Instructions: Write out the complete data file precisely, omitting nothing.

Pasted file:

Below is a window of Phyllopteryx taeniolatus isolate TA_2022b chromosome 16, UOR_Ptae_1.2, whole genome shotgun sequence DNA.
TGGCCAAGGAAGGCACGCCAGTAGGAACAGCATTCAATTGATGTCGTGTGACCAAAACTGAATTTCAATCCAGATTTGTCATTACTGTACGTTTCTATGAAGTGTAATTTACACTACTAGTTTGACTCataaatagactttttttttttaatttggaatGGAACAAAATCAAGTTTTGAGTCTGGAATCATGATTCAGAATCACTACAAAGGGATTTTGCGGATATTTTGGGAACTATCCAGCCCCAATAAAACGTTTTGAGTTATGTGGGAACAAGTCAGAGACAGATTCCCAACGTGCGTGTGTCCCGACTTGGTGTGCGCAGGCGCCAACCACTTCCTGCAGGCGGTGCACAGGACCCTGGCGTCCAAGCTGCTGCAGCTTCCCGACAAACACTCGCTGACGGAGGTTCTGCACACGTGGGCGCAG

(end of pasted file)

Below is a window of Phyllopteryx taeniolatus isolate TA_2022b chromosome 16, UOR_Ptae_1.2, whole genome shotgun sequence DNA.
TGGCCAAGGAAGGCACGCCAGTAGGAACAGCATTCAATTGATGTCGTGTGACCAAAACTGAATTTCAATCCAGATTTGTCATTACTGTACGTTTCTATGAAGTGTAATTTACACTACTAGTTTGACTCataaatagactttttttttttaatttggaatGGAACAAAATCAAGTTTTGAGTCTGGAATCATGATTCAGAATCACTACAAAGGGATTTTGCGGATATTTTGGGAACTATCCAGCCCCAATAAAACGTTTTGAGTTATGTGGGAACAAGTCAGAGACAGATTCCCAACGTGCGTGTGTCCCGACTTGGTGTGCGCAGGCGCCAACCACTTCCTGCAGGCGGTGCACAGGACCCTGGCGTCCAAGCTGCTGCAGCTTCCCGACAAACACTCGCTGACGGAGGTTCTGCACACGTGGGCGCAG